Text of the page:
I therefore, who am denounced in the most serene commands of my Lords as simple without the addition of prudence, as having been deceived by the cunning of Ariulph, am plainly and undoubtedly called silly; which I also myself acknowledge to be the case. For, though your Piety were silent, the facts cry out. For, if I had not been silly, I should by no means have come to endure what I suffer in this place among the swords of the Lombards. Moreover, in what I stated about Ariulph, that he was prepared with all his heart to come to terms with the republic, seeing that I am not believed, I am reproved also as having lied. But, although I am not a priest, I know it to be a grave injury to a priest that, being a servant of the truth, he should be believed to be deceitful. And I have been for some time aware that Nordulph is believed before me, and Leo before me, and that now easy credence is given to those who seem to be in your confidence more than to my assertions.

And indeed if the captivity of my land were not increasing day by day, I would gladly pass over in silence contempt and ridicule of myself. But this does afflict me exceedingly, that from my bearing the charge of falsehood it ensues also that Italy is daily led captive under the yoke of the Lombards. And, while my representations are in no wise believed, the strength of the enemy is increasing hugely. This however I suggest to my most pious Lord, that he would think anything that is bad of me, but, with regard to the advantage of the republic and the cause of the rescue of Italy, not easily lend his pious ears to any one, but believe facts rather than words. Moreover, let not our Lord, in virtue of his earthly power, too hastily disdain priests, but with excellent consideration, on account of Him whose servants they are, so rule over them as also to pay the reverence that is due to them. For in Holy Writ priests are sometimes called gods, and sometimes angels. For even through Moses it is said of him who is to be put upon his oath, Bring him unto the gods (Exod. xxii. 8); that is unto the priests. And again it is written, Than shall not revile the gods (Ib. 28), to wit, the priests. And the prophet says, The priest's lips shall keep knowledge, and they skull seek the law at his mouth; for he is the angel of the Lord of hosts (Malach. ii. 7), Why, then, should it be strange if your Piety were to condescend to honour those to whom even God Himself in His word gives honour, calling them angels or gods?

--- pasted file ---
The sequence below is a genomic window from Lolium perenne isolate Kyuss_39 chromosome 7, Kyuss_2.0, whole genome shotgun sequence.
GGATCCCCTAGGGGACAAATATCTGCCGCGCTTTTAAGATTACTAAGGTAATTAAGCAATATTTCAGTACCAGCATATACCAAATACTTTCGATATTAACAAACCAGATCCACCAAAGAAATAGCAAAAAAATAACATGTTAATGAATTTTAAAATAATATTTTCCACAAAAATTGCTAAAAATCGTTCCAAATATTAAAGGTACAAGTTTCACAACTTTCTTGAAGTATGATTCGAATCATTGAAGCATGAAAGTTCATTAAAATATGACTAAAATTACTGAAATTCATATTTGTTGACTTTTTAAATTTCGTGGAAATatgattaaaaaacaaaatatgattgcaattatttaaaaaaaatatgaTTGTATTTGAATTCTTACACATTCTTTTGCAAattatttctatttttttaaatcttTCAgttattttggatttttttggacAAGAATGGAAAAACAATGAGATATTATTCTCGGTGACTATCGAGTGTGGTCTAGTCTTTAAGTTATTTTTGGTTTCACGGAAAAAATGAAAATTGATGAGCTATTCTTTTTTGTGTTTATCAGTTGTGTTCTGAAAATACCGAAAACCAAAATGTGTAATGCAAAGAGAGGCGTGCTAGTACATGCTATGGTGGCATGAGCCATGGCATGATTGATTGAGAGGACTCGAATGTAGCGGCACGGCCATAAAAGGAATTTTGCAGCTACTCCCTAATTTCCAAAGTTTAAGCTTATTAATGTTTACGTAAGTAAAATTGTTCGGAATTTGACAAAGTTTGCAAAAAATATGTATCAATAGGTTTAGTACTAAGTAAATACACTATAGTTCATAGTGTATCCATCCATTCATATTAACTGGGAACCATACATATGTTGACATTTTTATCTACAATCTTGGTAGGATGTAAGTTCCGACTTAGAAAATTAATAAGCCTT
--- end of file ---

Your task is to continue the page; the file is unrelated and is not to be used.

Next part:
Ecclesiastical history also testifies that, when accusations in writing against bishops had been offered to the Prince Constantine of pious: memory, he received indeed the bills of accusation, but, calling together the bishops who had been accused, he burnt before their eyes the bills which he had received, saying, Ye are gods, constituted by the true God. Go, and settle your causes among you, for it is not fit that we should judge gods. Yet in this sentence, my pious Lord, he conferred more on himself by his humility than on them by the reverence paid to them. For before him there were pagan princes in the republic, who knew not the true God, but worshipped gods of wood and stone; and yet they paid the greatest honour to their priests. What wonder then if a Christian emperor should condescend to honour the priests of the true God, when pagan princes, as we have already said, knew how to bestow honour on priests who served gods of wood and stone? These things, then, I suggest to the piety of my Lords, not in my own behalf, but in behalf of all priests. For I am a man that is a sinner. And, since I offend against Almighty God incessantly every day, I surmise that it will be some amends for this at the tremendous judgment, that I am smitten incessantly every day by blows. And I believe that you appease the same Almighty God all the more as you more severely afflict me who serve Him badly. For I had already received many blows, and when the commands of my Lords came in addition, I found consolations that I was not hoping for. For, if I can, I will briefly enumerate these blows.